Architecture studio Donald Insall Associates has completed the renovation of the 16th-century Hardwick Old Hall designed by Robert Smythson, in Derbyshire, UK.
The studio renovated the ruin, which stands alongside Hardwick Hall – considered one of England’s most significant Elizabethan houses, to make it safe so that it could be reopened to the public.
“The aim was twofold, firstly, to make the building safe again so that it could be reopened to the public after a period of closure,” said Donald Insall Associates director Dorian Proudfoot.
“Secondly, to make the site more sustainable by reducing future maintenance costs,” she told Dezeen.
Designed by Smythson at the same time as the neighbouring Hardwick Hall, the Old Hall was used as guest accommodation, but was partially dismantled in the middle of the 18th century, before being slowly transformed into what the studio describes as a “picturesque ruin”.
The ruin had seen numerous conservation projects throughout the 20th century, but eventually had to close due to the structure becoming unsafe.
Working with Historic England, Donald Insall Associates aimed to stabilise the building so that visitors could return and learn from the building’s historic fabric and understand techniques used to build the neighbouring house.
“The Old Hall is a scheduled monument and Grade I listed,” said Proudfoot.
It is an extremely significant building partly due to its age – built between 1587 and 1597 – and due to its deconstructed nature as a ruin, what it tells us about 16th-century design and construction, including neighbouring Hardwick Hall.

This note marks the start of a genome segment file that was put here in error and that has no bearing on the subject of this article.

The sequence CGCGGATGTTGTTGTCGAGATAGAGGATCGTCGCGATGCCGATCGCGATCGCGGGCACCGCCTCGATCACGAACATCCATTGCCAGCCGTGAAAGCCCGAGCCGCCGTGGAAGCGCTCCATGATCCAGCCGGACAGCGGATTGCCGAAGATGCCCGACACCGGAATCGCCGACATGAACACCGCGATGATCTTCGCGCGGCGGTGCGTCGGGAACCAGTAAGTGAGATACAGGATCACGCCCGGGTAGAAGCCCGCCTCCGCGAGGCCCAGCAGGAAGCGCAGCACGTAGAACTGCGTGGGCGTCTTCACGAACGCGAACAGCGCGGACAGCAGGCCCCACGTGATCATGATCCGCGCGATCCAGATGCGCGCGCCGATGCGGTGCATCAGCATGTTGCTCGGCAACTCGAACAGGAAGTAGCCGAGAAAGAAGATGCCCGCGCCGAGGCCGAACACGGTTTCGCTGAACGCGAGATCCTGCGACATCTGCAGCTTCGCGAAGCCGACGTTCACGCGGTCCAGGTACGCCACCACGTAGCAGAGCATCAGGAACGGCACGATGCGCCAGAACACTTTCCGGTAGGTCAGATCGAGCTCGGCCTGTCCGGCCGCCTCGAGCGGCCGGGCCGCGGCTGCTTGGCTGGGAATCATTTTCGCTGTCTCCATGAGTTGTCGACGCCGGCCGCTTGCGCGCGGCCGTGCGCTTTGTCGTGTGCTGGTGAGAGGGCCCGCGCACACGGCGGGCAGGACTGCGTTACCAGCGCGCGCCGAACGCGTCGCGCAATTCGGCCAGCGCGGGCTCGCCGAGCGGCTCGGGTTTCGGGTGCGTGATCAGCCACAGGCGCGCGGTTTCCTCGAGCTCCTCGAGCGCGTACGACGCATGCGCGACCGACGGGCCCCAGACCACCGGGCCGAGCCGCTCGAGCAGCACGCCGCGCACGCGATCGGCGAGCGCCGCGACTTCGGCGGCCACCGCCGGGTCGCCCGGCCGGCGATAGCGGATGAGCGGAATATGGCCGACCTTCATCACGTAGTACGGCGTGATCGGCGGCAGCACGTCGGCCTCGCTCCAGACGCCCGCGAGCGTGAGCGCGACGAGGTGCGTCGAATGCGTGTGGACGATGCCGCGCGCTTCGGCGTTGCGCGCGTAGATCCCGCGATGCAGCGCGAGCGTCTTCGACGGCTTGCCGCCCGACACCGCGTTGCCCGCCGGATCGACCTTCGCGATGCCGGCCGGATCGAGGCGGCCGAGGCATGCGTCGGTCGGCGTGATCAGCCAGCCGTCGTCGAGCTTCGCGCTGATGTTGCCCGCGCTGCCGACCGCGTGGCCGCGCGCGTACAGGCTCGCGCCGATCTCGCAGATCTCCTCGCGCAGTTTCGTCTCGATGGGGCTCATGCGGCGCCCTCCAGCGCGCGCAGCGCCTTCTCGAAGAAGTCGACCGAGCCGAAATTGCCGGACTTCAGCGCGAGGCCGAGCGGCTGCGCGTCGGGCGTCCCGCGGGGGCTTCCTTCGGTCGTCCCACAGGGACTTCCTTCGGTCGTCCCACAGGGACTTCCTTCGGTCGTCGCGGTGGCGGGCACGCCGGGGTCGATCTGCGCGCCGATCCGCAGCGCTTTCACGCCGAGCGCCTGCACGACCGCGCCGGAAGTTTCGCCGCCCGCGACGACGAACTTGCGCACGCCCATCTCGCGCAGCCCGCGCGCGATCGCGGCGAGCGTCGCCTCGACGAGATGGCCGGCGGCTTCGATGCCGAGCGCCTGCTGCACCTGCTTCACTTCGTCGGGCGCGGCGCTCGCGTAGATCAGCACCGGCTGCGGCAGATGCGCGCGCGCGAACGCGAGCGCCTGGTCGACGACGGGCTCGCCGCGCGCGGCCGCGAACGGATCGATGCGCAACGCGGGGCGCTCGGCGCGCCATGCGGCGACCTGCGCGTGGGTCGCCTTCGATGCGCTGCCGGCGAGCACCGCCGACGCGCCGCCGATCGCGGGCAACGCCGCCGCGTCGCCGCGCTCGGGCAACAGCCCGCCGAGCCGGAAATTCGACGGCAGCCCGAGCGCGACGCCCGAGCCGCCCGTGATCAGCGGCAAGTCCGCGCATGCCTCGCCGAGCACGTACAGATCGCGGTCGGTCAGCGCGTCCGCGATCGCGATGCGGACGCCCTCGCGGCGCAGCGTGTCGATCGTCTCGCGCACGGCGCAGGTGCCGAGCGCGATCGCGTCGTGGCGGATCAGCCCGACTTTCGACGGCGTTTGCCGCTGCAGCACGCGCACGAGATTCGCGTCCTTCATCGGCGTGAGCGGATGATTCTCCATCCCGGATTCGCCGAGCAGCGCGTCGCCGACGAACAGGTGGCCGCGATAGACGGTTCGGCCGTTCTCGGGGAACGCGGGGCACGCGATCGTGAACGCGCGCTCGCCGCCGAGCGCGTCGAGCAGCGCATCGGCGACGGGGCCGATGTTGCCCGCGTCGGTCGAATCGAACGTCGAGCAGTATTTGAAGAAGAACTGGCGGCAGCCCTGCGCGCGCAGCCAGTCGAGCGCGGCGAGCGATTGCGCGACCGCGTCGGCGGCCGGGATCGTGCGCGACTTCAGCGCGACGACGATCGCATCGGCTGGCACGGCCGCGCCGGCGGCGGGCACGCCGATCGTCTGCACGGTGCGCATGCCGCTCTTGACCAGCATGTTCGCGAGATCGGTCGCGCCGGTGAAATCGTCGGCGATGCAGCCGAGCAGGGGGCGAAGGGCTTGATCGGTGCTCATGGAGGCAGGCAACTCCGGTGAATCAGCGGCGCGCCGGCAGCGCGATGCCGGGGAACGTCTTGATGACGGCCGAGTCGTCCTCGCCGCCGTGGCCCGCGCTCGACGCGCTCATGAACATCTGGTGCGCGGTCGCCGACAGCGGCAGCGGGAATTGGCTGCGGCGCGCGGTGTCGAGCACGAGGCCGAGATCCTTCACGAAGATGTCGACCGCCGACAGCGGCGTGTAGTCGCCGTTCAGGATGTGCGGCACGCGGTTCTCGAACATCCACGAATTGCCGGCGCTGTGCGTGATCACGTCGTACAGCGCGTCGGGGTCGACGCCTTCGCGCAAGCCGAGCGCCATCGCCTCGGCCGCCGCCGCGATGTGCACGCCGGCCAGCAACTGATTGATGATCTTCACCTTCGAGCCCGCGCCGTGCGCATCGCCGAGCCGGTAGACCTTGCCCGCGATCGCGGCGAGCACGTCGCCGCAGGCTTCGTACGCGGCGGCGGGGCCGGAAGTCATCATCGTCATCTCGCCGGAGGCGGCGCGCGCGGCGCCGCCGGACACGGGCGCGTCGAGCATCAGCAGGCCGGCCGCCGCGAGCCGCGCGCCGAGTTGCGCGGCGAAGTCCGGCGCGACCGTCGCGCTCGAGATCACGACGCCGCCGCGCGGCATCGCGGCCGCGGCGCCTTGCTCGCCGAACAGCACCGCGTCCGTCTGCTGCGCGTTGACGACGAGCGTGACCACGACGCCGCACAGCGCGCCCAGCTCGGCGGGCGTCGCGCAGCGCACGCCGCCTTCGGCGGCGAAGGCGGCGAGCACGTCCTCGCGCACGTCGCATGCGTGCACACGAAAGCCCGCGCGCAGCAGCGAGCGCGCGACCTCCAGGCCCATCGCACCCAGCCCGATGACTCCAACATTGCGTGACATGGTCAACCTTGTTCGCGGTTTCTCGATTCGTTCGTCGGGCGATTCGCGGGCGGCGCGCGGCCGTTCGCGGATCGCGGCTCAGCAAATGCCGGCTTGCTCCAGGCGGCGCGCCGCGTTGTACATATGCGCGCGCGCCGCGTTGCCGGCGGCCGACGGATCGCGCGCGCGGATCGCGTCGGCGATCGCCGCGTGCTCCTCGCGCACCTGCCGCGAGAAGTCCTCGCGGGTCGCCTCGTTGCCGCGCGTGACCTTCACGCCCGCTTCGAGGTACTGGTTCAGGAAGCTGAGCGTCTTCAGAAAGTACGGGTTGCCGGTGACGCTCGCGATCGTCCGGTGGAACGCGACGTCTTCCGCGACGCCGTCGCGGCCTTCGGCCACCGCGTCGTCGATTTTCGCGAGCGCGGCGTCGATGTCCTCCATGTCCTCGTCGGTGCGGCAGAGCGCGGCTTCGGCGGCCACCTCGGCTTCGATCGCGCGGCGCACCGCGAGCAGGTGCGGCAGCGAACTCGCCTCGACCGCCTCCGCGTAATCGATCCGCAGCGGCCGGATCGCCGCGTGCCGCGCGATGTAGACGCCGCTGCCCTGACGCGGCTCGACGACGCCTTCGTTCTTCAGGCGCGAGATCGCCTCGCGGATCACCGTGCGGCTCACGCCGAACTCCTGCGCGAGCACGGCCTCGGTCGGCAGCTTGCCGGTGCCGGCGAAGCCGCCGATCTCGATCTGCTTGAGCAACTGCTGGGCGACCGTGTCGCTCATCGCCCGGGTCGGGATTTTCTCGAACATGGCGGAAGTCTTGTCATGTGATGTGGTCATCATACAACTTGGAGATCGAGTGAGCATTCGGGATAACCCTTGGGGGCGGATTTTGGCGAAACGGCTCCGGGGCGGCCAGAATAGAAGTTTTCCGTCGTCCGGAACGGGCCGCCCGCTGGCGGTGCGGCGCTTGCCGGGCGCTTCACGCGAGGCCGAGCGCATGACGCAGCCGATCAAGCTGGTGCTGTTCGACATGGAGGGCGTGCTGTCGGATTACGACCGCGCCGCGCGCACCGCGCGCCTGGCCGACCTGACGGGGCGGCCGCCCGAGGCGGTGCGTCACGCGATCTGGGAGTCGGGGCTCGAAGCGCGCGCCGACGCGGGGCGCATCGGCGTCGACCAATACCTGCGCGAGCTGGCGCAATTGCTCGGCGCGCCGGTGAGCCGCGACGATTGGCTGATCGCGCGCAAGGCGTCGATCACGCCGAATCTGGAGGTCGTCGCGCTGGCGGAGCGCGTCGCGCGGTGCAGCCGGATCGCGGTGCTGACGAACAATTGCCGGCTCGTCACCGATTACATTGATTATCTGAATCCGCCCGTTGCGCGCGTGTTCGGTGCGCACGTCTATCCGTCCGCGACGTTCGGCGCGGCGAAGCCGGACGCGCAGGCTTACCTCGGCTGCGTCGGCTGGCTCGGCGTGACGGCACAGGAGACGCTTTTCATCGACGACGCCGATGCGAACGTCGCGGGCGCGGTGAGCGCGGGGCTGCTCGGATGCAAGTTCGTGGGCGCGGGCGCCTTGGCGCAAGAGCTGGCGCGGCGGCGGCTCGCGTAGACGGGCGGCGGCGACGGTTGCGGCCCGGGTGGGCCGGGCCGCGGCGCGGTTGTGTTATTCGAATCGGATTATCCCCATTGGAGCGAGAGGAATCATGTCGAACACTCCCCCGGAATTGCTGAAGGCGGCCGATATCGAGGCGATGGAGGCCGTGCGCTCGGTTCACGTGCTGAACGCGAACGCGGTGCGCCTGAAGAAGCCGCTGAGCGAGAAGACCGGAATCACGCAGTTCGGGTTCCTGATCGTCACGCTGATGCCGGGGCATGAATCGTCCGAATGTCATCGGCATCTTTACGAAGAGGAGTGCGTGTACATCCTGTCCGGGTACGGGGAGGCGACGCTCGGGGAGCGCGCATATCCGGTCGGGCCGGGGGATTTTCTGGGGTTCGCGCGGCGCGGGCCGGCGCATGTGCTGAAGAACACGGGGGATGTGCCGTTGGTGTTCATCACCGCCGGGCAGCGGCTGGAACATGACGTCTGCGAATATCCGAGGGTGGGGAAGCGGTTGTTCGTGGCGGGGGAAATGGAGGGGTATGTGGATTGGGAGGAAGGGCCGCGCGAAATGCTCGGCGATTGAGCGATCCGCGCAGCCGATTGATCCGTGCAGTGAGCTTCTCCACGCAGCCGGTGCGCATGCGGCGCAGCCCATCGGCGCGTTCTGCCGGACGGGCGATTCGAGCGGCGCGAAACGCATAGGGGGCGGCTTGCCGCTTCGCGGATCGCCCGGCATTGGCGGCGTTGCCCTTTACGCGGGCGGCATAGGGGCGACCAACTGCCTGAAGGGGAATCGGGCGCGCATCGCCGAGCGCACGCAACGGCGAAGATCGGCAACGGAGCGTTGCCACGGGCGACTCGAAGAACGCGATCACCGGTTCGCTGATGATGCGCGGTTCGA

Alongside stabilising the ruin, Donald Insall Associates restored the numerous, original sections of decorative plaster that remain on the building. It also added canopies above two of the largest sections of plaster in the former Great Hall.
Among the other restoration efforts included replacing the timber of the 1990s viewing platform and adding an application of new external lime render on the west elevation.
“The project was led by English Heritage’s Sustainable Conservation and Asset Management Plan (SCAMP),” explained Donald Insall Associates associate Tom Bromet.
“This pushes typically sensitive conservation discussions towards more ‘radical’ interventions to make the management of the site more sustainable for the future,” he continued.
“For example, more visible interventions were put forward like the re-rendering of the entire west elevation and new lead hoods to the Hill Great Chamber.”
Now the project is complete Donald Insall Associates hopes that returning visitors will not notice that the renovation has taken place.
“Hopefully, visitors will think that nothing has changed!” said Bromet.
“And that a high level of craftsmanship has been applied to enhance the experience of the building while protecting it for generations to come.”
The photography is by Damian Griffiths.
Client: English Heritage
Architect: Donald Insall Associates
Engineer: Historic England Structural Engineers
Surveyor: RNJP Quantity Surveyors
Archaeology: Allen Archaeology
Ecology: David Archer Associates
Civils: Mason Clark Associates
Timber specialist: Tim Floyd
Contractor: Historic Property Restoration